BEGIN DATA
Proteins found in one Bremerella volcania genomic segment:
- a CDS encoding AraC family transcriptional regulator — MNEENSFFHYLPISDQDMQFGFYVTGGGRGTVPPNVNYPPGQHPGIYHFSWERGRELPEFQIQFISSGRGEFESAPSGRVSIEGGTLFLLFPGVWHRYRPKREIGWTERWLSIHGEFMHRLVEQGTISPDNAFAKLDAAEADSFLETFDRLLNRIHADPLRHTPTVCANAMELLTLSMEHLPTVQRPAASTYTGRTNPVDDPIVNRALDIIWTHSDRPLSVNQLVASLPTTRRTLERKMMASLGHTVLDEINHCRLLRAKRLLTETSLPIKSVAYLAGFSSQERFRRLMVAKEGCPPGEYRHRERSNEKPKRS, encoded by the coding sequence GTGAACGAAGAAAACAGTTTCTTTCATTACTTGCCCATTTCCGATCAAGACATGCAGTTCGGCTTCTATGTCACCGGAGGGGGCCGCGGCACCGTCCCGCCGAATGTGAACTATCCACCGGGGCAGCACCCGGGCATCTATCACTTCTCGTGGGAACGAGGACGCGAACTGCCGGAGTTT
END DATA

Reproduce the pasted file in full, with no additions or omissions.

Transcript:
Proteins found in one Bremerella volcania genomic segment:
- a CDS encoding AraC family transcriptional regulator — MNEENSFFHYLPISDQDMQFGFYVTGGGRGTVPPNVNYPPGQHPGIYHFSWERGRELPEFQIQFISSGRGEFESAPSGRVSIEGGTLFLLFPGVWHRYRPKREIGWTERWLSIHGEFMHRLVEQGTISPDNAFAKLDAAEADSFLETFDRLLNRIHADPLRHTPTVCANAMELLTLSMEHLPTVQRPAASTYTGRTNPVDDPIVNRALDIIWTHSDRPLSVNQLVASLPTTRRTLERKMMASLGHTVLDEINHCRLLRAKRLLTETSLPIKSVAYLAGFSSQERFRRLMVAKEGCPPGEYRHRERSNEKPKRS, encoded by the coding sequence GTGAACGAAGAAAACAGTTTCTTTCATTACTTGCCCATTTCCGATCAAGACATGCAGTTCGGCTTCTATGTCACCGGAGGGGGCCGCGGCACCGTCCCGCCGAATGTGAACTATCCACCGGGGCAGCACCCGGGCATCTATCACTTCTCGTGGGAACGAGGACGCGAACTGCCGGAGTTT